Three members of an Al Jazeera Arabic news crew have been kidnapped in Yemen, the news channel said in a statement last night as it called for their immediate release.
The Qatar-funded broadcaster said Al Jazeera Arabic correspondent, Hamdi Al-Bokari and his crew members Abdulaziz Al-Sabri and Moneer Al-Sabai were last seen in the besieged southern Yemeni town of Taiz on Monday, Jan. 18.
They were covering events in the city just before they went missing.
Yemeni national Al-Bokari, who had worked for the news channel since 2006, was last seen around 10pm on Monday in the center of the war-torn city, according to a statement by Al Jazeera Arabic.
The channel added that there were “indications that he had been kidnapped by unknown persons.”
Mostefa Souag, acting director general of Al Jazeera Media Network, called for the “immediate release” of the news crew:
“Our colleagues were simply doing their job of reporting the story and informing the world on what is taking place in Yemen. Al Jazeera holds their abductors responsible for their safety and security.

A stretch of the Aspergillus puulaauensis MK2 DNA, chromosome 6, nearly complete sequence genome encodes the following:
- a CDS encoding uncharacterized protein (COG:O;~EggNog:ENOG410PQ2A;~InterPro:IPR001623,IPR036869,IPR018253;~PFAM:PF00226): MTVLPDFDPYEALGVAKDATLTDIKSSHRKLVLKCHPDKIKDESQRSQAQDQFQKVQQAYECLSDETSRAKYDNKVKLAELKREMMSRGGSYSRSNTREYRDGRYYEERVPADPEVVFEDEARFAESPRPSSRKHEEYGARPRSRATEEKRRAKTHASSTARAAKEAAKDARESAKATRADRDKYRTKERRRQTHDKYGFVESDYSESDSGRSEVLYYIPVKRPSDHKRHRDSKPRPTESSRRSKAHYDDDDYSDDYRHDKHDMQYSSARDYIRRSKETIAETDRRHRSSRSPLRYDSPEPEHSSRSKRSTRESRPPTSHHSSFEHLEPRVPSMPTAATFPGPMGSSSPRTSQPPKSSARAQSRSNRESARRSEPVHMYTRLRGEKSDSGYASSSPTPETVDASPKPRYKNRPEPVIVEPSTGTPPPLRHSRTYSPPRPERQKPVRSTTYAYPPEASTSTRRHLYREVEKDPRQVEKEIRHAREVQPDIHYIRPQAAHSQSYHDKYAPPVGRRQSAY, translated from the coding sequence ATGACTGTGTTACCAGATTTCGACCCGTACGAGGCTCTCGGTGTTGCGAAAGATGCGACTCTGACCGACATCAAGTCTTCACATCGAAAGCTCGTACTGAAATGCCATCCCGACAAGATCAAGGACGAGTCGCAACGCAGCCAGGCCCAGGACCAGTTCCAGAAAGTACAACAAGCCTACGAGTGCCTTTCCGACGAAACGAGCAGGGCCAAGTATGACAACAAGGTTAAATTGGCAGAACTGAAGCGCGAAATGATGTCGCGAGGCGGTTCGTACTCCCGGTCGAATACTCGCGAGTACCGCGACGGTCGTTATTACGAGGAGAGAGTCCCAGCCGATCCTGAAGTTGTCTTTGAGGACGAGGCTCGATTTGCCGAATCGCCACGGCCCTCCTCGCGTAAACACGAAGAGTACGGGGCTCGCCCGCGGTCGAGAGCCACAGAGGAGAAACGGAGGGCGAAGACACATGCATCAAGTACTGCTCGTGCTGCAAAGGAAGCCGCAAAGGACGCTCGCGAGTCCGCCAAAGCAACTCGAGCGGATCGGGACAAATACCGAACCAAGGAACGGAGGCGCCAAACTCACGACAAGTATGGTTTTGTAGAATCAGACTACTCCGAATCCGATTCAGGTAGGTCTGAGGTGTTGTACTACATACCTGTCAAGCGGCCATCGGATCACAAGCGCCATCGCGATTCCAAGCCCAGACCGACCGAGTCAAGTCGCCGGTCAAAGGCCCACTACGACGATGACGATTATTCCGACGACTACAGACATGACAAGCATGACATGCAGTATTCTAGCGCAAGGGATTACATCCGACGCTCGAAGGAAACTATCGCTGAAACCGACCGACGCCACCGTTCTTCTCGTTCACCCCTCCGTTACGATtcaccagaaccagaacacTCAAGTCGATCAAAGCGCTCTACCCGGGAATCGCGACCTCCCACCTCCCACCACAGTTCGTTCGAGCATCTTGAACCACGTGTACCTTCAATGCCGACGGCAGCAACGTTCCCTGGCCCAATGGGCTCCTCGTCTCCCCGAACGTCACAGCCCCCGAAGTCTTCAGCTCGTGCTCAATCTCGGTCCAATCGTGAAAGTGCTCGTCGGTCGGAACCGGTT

“It is tragic to see that in times of conflict, news organisations continue to be targeted. Journalists should have the freedom to do their work without the fear of intimidation, abduction or unlawful arrest,” he continued.
Taiz, the country’s second most populated city, is officially controlled by the Yemeni government and troops loyal to the exiled Yemeni president Abd Rabbuh Mansour Hadi, but for months has been under siege by Iran-backed Houthi soldiers.
More than 5,700 people – half of them civilians, including many children – have been killed in the war since it began nearly 10 months ago.
Several GCC states, including Qatar, have been participating in a Saudi-led bombing campaign against the Houthis.
The Houthi’s control the capital Sana’a and the north, while the Hadi loyalists, backed by the Arab coalition, retain control of Aden in the south.
Taiz is strategically located between the two cities.
In March, Qatar reportedly launched 10 fighter jets alongside warplanes from Saudi Arabia, the UAE, Kuwait, Bahrain and Jordan as part of “Operation Decisive Storm.”
And in September, Qatar sent approximately 1,000 ground troops to Yemen, backed by more than 200 armored vehicles and 30 Apache combat helicopters.
Qatar special forces soldier Muhammad Hamid Sulayman was killed in November – the state’s first reported casualty in the conflict.